Insight on the Roles and Opportunities for a Machinist or Tool and Die Maker
The occupations of machinist and tool and die maker have been staples in the production and manufacturing industries for a very long time. Initially, these roles relied on manual precision but, as in most other areas of specialization, advancements in technology have introduced to these functions a need for proficiency in computerized programming.
Although the roles of machinist and tool and die maker may differ to some degree based on the particular needs and job descriptions of their employer, in a broader sense, these functions are responsible for the set-up and/or operation of machines that are used to produce precision metal parts, tools, and instruments. These machines may be operated manually or in a computer-controlled manner depending on their levels of sophistication as well as production expectations.
For the most part, work environments for machinists and tool and die makers primarily consist of:
- Machine shops
- Worksite toolrooms
Machinists and tool and die makers are frequently compensated on an hourly rate. The median pay rate, based on recently available data, was approximately $20.00 per hour, which translates to annual salary in excess of $40K excluding any overtime and bonuses.
Individuals interested in pursuing a career as either a machinist or a tool and die maker must obtain a high school diploma, including an emphasis on geometry and trigonometry and, if available, drafting and metalworking. Although on-the-job training could be an option after high school (more for a machinist), certification from a technical/vocational school or community college is highly recommended. The post-secondary studies should focus on the following:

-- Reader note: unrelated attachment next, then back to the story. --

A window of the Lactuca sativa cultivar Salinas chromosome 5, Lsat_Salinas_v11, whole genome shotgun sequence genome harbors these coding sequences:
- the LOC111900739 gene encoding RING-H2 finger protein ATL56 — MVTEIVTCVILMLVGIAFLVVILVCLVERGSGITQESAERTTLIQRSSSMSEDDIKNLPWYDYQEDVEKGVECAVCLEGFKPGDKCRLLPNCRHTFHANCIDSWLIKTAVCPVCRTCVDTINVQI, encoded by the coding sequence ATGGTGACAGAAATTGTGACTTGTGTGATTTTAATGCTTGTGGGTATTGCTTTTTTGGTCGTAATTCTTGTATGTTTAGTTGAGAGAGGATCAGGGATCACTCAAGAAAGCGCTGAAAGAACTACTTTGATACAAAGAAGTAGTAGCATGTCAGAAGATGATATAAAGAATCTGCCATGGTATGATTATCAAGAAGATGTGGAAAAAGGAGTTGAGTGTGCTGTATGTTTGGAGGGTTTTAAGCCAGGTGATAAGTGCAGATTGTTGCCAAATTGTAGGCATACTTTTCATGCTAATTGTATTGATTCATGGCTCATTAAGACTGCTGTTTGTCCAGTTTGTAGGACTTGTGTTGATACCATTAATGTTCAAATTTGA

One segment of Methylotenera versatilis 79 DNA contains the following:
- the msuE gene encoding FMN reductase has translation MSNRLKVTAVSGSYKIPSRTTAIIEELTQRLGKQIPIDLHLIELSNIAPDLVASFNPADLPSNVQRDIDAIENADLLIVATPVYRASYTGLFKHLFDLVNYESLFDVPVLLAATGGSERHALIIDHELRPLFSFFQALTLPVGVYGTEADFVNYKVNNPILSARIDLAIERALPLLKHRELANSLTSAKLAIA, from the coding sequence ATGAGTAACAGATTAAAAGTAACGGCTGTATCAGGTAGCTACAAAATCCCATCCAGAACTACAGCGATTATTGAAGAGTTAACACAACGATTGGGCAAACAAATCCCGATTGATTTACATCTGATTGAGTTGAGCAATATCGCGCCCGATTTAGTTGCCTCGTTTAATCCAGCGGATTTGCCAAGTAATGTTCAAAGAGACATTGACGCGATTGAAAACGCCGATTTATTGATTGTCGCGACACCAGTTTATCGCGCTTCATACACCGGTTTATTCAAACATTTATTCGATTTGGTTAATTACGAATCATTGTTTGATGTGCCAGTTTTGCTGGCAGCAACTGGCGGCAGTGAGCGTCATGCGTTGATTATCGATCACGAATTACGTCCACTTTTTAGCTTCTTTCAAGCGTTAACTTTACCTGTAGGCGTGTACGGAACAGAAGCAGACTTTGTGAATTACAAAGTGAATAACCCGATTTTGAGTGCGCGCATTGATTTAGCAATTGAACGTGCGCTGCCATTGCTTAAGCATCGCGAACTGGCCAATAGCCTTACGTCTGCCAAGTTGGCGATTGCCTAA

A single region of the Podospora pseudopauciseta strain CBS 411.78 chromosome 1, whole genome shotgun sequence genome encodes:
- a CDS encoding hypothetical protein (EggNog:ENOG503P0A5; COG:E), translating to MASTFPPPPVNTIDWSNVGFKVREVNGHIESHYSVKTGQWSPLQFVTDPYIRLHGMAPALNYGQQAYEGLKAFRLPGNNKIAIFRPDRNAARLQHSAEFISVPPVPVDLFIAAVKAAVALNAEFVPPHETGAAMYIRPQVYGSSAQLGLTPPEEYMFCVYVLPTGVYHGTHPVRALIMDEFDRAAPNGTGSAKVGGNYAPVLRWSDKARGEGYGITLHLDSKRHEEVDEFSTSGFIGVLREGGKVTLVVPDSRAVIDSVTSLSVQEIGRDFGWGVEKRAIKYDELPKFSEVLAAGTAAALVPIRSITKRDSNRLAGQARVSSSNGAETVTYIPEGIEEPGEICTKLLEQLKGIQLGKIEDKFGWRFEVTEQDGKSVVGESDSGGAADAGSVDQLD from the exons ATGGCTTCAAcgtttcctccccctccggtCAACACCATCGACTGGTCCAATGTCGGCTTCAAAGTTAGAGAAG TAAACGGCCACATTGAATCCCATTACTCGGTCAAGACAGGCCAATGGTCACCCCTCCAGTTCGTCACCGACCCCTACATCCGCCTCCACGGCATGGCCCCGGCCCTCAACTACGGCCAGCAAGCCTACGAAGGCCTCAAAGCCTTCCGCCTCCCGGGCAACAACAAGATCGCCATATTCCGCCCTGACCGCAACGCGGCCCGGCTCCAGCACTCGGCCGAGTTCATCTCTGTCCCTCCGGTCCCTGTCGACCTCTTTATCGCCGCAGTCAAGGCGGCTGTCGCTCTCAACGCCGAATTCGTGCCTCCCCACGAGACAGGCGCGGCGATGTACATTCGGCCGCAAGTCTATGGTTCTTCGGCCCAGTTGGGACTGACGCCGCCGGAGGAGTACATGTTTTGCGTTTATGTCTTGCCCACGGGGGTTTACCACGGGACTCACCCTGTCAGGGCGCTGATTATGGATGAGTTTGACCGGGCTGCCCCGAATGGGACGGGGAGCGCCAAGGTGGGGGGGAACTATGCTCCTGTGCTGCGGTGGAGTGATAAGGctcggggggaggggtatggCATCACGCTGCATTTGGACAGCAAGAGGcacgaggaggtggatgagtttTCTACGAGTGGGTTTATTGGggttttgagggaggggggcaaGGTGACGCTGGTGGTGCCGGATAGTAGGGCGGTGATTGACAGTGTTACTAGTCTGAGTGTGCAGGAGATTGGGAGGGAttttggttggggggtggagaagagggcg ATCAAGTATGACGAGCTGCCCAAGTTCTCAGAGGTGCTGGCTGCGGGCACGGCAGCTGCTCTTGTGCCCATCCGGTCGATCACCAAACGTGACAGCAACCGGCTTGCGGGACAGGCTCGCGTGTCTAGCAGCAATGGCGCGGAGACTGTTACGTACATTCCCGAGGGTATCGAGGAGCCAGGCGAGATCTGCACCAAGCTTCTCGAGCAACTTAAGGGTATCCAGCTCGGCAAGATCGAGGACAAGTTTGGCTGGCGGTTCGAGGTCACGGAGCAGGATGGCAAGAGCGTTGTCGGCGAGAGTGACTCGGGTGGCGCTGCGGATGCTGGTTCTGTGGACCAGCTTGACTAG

- Blueprint reading
- Mechanical drafting
- Precision machine theory
- Computer-aided drafting (CAD)
- Computer numerical control (CNC) programming
- Workplace safety
Subsequently, on-the-job training by means of an apprenticeship would provide valuable practical experience. In many cases, the post-secondary institution can provide access to employers who offer apprenticeship opportunities as part of the overall certification process or as an entry-level employment position with their companies.
Toronto Manufacturers Look to Agencies to Provide Various Staffing Solutions
Sometimes, a certified machinist or tool and die maker may be looking for employment in either an entry-level/apprenticeship role or perhaps as a means of furthering a career. Unfortunately, these types of opportunities are not always readily apparent or accessible to the job seeker; in other words, the positions may not be posted or advertised publicly.
This could be due to the fact that employers looking for such talent will often use outside agencies to address their staffing needs. These placement agencies have the dedicated resources needed to provide the various staffing solutions sought by these employers, including the recruitment of temporary, part-time, contract, and/or full-time personnel.
One such agency is Winters Technical Staffing in Toronto, a leader in providing staffing solutions for the manufacturing sector for over 40 years. The knowledge and experience gained from such extensive industry collaboration establishes Winters Technical Staffing as the ideal agency to support machinists and tool and die makers in their job searches.
By aligning their job seeking efforts with an agency like Winters Technical Staffing that is frequently called upon to provide staffing solutions for the manufacturing industry in Toronto, candidates will have access to/benefit from the following placement-related services:
- Established networks with hiring managers
- Non-advertised jobs within their areas of interest
- Knowledge of immediately available job opportunities
Contact Winters Today
Looking to establish or further a career as a machinist or tool and die maker? Call the staffing solutions professionals from Winters Technical Staffing at 1-877-495-7422 to get the placement process in motion today!